A few weeks ago, I blogged about the new bank policy eliminating a separate and unfair queue for faculty. I have gone to the bank twice since then and have had to wait significantly longer than I did in the past. Last week, I waited at least thirty minutes. Though I did not time it precisely, it was enough time for me to go to the bank, get a number, wait, go out to get something to drink, come back to the bank, wait some more, go to my office, work for a few minutes, and come back to the bank again. Today I waited about 15 minutes, all of it spent in the bank.
I am not sure if there is a problem with the longer waits. But I do know that if it is a problem for faculty, it is surely a problem for everyone else. The best solution seems to be more tellers available for everyone, not a separate faculty line. I guess what strikes me is that if there is a need—for more tellers, for example—the new system makes a solution more likely. By adding faculty voices to those of staff and students, the position for advocating, whatever, becomes much stronger.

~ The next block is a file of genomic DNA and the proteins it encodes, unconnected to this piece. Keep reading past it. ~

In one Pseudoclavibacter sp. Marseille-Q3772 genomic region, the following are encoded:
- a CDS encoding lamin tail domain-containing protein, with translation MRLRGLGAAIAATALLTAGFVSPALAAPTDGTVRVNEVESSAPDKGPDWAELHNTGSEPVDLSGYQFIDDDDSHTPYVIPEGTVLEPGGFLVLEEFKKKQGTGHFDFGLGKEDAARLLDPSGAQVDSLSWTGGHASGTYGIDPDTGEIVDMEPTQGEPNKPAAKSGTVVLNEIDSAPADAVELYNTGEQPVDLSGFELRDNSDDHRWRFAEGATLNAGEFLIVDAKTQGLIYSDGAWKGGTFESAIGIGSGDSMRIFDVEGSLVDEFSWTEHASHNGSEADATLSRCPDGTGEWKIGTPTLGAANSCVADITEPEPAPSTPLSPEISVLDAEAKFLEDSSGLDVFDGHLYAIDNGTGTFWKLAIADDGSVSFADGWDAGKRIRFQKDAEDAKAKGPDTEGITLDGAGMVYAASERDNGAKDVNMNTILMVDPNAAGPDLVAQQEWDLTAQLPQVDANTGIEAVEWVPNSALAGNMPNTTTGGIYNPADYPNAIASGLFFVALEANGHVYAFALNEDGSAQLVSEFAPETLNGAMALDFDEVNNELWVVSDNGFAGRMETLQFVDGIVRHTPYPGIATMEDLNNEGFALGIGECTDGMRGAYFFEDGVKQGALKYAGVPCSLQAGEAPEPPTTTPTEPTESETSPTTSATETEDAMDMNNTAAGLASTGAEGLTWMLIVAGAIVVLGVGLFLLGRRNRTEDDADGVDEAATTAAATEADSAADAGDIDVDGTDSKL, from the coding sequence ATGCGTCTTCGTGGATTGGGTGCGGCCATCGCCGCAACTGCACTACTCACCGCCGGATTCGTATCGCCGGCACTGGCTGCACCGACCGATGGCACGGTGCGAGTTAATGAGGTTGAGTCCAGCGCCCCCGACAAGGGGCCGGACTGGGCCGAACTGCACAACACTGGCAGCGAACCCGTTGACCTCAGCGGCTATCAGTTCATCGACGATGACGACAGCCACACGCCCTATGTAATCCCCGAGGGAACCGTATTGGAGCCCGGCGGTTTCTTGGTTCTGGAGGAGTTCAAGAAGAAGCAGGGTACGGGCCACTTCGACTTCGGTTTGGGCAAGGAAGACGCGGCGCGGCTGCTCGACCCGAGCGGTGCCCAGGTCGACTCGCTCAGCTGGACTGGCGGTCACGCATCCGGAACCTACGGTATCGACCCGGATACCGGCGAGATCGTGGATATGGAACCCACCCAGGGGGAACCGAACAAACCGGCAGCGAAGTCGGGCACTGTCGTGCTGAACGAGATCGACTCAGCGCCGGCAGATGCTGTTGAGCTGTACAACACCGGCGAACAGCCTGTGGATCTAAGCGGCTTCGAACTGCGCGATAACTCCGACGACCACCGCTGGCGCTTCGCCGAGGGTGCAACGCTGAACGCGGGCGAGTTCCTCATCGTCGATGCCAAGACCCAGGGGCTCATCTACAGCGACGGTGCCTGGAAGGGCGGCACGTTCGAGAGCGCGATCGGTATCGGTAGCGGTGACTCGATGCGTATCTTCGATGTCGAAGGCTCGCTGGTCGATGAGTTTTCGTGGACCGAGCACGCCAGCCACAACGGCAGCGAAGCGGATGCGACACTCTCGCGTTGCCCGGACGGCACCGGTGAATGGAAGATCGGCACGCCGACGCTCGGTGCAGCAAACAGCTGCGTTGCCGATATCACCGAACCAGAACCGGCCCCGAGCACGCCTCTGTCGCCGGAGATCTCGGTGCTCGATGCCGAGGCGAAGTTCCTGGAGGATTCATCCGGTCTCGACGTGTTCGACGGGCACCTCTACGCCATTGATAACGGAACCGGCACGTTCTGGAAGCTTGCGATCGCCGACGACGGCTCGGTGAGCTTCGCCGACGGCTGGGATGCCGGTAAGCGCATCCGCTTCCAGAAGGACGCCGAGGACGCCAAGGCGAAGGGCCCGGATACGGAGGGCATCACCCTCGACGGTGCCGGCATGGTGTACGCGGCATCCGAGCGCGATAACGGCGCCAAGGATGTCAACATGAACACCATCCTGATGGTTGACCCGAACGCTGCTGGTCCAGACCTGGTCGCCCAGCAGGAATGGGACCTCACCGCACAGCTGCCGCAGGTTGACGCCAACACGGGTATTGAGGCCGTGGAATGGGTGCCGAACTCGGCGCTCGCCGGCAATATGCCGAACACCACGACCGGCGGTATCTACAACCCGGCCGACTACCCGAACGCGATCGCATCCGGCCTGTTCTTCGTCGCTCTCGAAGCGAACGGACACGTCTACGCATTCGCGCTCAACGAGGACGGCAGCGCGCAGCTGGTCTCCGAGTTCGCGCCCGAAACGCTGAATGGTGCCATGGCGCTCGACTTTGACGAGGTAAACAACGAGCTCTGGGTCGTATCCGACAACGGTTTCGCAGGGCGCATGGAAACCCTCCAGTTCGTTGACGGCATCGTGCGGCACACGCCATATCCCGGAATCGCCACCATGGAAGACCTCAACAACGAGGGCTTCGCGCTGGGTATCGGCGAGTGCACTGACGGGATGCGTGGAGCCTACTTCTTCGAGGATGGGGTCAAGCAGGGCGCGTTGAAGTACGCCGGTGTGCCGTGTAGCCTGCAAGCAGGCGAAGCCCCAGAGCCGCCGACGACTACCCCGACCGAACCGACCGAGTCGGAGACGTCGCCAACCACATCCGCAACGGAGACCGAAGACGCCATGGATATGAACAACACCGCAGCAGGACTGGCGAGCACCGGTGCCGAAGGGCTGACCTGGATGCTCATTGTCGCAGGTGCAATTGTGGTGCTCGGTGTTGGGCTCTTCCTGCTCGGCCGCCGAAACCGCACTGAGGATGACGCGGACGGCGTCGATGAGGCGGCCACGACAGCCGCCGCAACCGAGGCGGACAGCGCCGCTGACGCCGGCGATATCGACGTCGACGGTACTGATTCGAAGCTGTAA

Of course, I am talking about a line at a bank, which is terribly unimportant and certainly not worth the time you have spent reading about it. But, I like the idea that the elimination of the separate faculty line creates a new possibility for solidarity in a space where it was much less likely before.